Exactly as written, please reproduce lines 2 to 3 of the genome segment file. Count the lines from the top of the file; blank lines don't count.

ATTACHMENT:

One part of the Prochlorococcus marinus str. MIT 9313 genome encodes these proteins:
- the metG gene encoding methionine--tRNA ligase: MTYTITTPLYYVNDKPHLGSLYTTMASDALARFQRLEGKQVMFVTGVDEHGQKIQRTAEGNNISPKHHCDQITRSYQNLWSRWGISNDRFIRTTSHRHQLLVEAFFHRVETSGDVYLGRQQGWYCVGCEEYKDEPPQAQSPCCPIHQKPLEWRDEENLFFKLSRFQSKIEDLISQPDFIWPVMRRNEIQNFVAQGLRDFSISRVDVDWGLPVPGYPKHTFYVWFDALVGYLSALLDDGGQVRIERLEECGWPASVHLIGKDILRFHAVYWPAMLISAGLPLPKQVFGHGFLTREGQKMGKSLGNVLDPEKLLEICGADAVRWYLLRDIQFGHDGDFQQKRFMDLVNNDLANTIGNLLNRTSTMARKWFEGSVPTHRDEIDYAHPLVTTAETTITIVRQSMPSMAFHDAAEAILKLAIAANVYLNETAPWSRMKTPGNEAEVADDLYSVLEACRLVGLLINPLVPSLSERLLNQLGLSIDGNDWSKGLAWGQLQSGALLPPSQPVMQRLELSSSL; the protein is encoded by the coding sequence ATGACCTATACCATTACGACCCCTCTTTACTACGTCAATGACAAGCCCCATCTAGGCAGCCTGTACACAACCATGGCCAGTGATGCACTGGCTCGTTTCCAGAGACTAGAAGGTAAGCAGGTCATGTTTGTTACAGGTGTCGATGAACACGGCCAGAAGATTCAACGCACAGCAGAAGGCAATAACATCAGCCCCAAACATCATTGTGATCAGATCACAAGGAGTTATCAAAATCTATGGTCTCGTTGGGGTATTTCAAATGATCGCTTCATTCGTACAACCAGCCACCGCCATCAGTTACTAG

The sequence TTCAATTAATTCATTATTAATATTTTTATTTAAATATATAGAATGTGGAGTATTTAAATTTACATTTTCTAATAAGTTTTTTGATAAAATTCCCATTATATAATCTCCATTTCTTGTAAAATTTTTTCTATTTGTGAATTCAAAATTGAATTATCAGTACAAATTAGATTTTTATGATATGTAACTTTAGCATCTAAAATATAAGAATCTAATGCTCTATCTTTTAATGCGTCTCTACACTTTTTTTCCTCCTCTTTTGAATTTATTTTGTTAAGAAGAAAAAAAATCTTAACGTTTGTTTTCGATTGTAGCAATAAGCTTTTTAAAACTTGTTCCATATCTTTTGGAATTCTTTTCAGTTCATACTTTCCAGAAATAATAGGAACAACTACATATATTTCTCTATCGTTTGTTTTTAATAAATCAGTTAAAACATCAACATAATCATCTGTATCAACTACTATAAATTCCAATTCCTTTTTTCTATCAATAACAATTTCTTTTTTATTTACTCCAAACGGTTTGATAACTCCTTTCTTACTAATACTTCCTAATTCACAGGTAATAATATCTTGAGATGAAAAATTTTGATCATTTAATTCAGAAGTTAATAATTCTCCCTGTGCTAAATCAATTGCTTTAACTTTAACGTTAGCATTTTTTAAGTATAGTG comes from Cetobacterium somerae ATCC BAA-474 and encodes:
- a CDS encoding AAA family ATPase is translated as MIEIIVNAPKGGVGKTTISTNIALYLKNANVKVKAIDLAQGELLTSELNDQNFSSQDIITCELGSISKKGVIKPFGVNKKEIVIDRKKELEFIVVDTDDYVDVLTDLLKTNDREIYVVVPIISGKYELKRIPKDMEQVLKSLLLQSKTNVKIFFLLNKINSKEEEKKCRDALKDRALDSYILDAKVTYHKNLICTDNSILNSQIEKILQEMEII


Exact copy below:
- the metG gene encoding methionine--tRNA ligase: MTYTITTPLYYVNDKPHLGSLYTTMASDALARFQRLEGKQVMFVTGVDEHGQKIQRTAEGNNISPKHHCDQITRSYQNLWSRWGISNDRFIRTTSHRHQLLVEAFFHRVETSGDVYLGRQQGWYCVGCEEYKDEPPQAQSPCCPIHQKPLEWRDEENLFFKLSRFQSKIEDLISQPDFIWPVMRRNEIQNFVAQGLRDFSISRVDVDWGLPVPGYPKHTFYVWFDALVGYLSALLDDGGQVRIERLEECGWPASVHLIGKDILRFHAVYWPAMLISAGLPLPKQVFGHGFLTREGQKMGKSLGNVLDPEKLLEICGADAVRWYLLRDIQFGHDGDFQQKRFMDLVNNDLANTIGNLLNRTSTMARKWFEGSVPTHRDEIDYAHPLVTTAETTITIVRQSMPSMAFHDAAEAILKLAIAANVYLNETAPWSRMKTPGNEAEVADDLYSVLEACRLVGLLINPLVPSLSERLLNQLGLSIDGNDWSKGLAWGQLQSGALLPPSQPVMQRLELSSSL; the protein is encoded by the coding sequence ATGACCTATACCATTACGACCCCTCTTTACTACGTCAATGACAAGCCCCATCTAGGCAGCCTGTACACAACCATGGCCAGTGATGCACTGGCTCGTTTCCAGAGACTAGAAGGTAAGCAGGTCATGTTTGTTACAGGTGTCGATGAACACGGCCAGAAGATTCAACGCACAGCAGAAGGCAATAACATCAGCCCCAAACATCATTGTGATCAGATCACAAGGAGTTATCAAAATCTATGGTCTCGTTGGGGTATTTCAAATGATCGCTTCATTCGTACAACCAGCCACCGCCATCAGTTACTAG

The sequence TTCAATTAATTCATTATTAATATTTTTATTTAAATATATAGAATGTGGAGTATTTAAATTTACATTTTCTAATAAGTTTTTTGATAAAATTCCCATTATATAATCTCCATTTCTTGTAAAATTTTTTCTATTTGTGAATTCAAAATTGAATTATCAGTACAAATTAGATTTTTATGATATGTAACTTTAGCATCTAAAATATAAGAATCTAATGCTCTATCTTTTAATGCGTCTCTACACTTTTTTTCCTCCTCTTTTGAATTTATTTTGTTAAGAAGAAAAAAAATCTTAACGTTTGTTTTCGATTGTAGCAATAAGCTTTTTAAAACTTGTTCCATATCTTTTGGAATTCTTTTCAGTTCATACTTTCCAGAAATAATAGGAACAACTACATATATTTCTCTATCGTTTGTTTTTAATAAATCAGTTAAAACATCAACATAATCATCTGTATCAACTACTATAAATTCCAATTCCTTTTTTCTATCAATAACAATTTCTTTTTTATTTACTCCAAACGGTTTGATAACTCCTTTCTTACTAATACTTCCTAATTCACAGGTAATAATATCTTGAGATGAAAAATTTTGATCATTTAATTCAGAAGTTAATAATTCTCCCTGTGCTAAATCAATTGCTTTAACTTTAACGTTAGCATTTTTTAAGTATAGTG comes from Cetobacterium somerae ATCC BAA-474 and encodes: